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Though they have different names, new research from Missouri State University has found that Norton and Cynthiana wine grapes are genetically identical. <b>(Courtesy Missouri State University)</b>

Though they have different names, new research from Missouri State University has found that Norton and Cynthiana wine grapes are genetically identical. (Courtesy Missouri State University)

A long-running debate over grapes in Missouri and Arkansas has been put to rest by researchers at Missouri State University.

Norton, the official state grape of Missouri, and Cynthiana, the official state grape of Arkansas, are genetically identical, according to a study led by Chin-Feng Hwang, a professor of agriculture, published in the journal Molecular Breeding.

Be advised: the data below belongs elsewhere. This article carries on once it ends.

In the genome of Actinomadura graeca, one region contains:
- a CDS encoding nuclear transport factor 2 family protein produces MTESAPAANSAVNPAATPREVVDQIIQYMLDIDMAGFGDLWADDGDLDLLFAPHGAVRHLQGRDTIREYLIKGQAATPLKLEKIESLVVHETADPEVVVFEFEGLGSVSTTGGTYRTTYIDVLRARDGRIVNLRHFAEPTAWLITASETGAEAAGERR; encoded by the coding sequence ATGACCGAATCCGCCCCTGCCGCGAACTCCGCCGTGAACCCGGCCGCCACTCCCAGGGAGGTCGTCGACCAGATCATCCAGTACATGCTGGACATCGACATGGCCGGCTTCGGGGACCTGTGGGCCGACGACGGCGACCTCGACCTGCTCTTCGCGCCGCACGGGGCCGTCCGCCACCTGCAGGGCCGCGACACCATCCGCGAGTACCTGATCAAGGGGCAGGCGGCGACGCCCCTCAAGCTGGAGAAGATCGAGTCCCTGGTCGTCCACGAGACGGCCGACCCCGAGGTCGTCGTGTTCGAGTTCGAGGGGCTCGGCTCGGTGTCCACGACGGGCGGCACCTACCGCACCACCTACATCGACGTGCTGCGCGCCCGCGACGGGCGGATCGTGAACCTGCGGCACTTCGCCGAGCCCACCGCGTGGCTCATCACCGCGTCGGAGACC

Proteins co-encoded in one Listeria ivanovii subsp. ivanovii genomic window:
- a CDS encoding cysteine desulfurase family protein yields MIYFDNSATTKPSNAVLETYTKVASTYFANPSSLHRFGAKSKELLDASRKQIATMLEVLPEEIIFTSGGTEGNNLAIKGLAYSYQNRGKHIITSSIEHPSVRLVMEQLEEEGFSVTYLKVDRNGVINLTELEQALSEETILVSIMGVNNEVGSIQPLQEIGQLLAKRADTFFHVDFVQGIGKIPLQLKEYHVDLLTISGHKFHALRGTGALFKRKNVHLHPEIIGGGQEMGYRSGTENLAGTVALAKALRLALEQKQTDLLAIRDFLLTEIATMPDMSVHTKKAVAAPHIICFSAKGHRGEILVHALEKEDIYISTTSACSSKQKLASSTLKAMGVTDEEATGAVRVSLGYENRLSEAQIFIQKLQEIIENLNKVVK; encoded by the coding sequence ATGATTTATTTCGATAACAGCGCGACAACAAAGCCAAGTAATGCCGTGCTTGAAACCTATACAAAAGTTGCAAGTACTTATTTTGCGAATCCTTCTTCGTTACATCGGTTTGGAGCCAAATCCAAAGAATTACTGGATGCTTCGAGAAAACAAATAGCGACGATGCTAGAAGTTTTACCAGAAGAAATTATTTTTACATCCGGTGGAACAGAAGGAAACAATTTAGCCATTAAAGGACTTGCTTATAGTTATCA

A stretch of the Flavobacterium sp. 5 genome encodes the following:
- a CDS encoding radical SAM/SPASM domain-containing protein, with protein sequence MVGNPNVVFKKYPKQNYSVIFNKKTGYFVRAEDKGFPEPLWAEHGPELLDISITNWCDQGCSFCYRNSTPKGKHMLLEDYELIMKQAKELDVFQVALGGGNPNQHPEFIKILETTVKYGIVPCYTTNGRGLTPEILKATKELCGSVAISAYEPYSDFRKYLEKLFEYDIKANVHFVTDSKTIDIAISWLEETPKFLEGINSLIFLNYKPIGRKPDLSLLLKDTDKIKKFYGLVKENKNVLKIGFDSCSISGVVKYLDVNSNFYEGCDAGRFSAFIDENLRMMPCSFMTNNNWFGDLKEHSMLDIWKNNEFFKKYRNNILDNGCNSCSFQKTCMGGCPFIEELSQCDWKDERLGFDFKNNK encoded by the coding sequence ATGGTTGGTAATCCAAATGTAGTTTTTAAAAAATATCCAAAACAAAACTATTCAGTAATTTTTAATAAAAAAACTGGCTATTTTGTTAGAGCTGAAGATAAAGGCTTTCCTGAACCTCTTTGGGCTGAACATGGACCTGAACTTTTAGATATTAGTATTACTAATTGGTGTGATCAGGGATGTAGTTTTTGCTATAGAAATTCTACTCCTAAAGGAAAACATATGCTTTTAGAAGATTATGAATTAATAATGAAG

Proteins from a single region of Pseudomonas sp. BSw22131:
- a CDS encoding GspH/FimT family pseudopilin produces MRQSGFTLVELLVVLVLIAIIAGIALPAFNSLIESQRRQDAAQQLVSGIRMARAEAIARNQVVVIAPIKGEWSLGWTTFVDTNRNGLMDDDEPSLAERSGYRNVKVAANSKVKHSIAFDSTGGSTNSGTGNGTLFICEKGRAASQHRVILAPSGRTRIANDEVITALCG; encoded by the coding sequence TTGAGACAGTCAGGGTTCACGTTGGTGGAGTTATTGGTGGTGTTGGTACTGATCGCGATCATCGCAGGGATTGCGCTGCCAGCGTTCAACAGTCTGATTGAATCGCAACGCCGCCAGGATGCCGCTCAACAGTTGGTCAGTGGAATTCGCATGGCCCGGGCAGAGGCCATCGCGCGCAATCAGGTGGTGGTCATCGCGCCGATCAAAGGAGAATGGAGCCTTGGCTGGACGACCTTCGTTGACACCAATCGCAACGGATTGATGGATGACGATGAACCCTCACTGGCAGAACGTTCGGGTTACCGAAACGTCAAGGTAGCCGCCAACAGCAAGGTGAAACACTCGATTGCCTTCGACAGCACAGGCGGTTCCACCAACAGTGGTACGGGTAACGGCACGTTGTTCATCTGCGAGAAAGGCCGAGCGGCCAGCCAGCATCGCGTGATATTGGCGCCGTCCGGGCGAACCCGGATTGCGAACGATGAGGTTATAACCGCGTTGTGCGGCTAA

Hwang and his team compared four samples of Norton from Missouri vineyards and three samples of Cynthiana from Arkansas.

They randomly selected 10 genetic markers to compare. The resulting pattern showed that the samples were genetically identical at each marker.

Hwang says the study should resolve the controversy over which grape is which and what to call the cultivars.

“Our lab is scientifically validating a misnomer of the last 150 years,” Hwang said. “If the results of this study are taken into consideration, then the terms Norton and Cynthiana should be accepted as the same.”

The article was coauthored by Mia Hammers, Surya Sapkota and Li-Ling Chen.